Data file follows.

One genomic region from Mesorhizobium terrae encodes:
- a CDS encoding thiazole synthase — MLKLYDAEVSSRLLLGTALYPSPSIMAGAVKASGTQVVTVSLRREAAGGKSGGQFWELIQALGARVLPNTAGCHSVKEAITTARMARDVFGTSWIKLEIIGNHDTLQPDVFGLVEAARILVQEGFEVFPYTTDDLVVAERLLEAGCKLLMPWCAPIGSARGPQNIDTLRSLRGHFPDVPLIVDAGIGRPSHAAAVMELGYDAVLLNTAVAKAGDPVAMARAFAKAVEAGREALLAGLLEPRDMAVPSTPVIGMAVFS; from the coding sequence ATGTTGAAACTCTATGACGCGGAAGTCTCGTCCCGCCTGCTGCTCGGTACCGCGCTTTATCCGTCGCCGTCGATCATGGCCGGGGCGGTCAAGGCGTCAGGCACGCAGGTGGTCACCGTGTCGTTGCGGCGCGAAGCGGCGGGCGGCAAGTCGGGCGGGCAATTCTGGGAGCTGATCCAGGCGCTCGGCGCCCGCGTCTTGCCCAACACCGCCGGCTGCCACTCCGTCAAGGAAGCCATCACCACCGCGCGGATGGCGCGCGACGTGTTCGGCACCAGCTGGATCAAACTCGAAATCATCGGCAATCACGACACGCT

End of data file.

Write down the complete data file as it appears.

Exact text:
One genomic region from Mesorhizobium terrae encodes:
- a CDS encoding thiazole synthase — MLKLYDAEVSSRLLLGTALYPSPSIMAGAVKASGTQVVTVSLRREAAGGKSGGQFWELIQALGARVLPNTAGCHSVKEAITTARMARDVFGTSWIKLEIIGNHDTLQPDVFGLVEAARILVQEGFEVFPYTTDDLVVAERLLEAGCKLLMPWCAPIGSARGPQNIDTLRSLRGHFPDVPLIVDAGIGRPSHAAAVMELGYDAVLLNTAVAKAGDPVAMARAFAKAVEAGREALLAGLLEPRDMAVPSTPVIGMAVFS; from the coding sequence ATGTTGAAACTCTATGACGCGGAAGTCTCGTCCCGCCTGCTGCTCGGTACCGCGCTTTATCCGTCGCCGTCGATCATGGCCGGGGCGGTCAAGGCGTCAGGCACGCAGGTGGTCACCGTGTCGTTGCGGCGCGAAGCGGCGGGCGGCAAGTCGGGCGGGCAATTCTGGGAGCTGATCCAGGCGCTCGGCGCCCGCGTCTTGCCCAACACCGCCGGCTGCCACTCCGTCAAGGAAGCCATCACCACCGCGCGGATGGCGCGCGACGTGTTCGGCACCAGCTGGATCAAACTCGAAATCATCGGCAATCACGACACGCT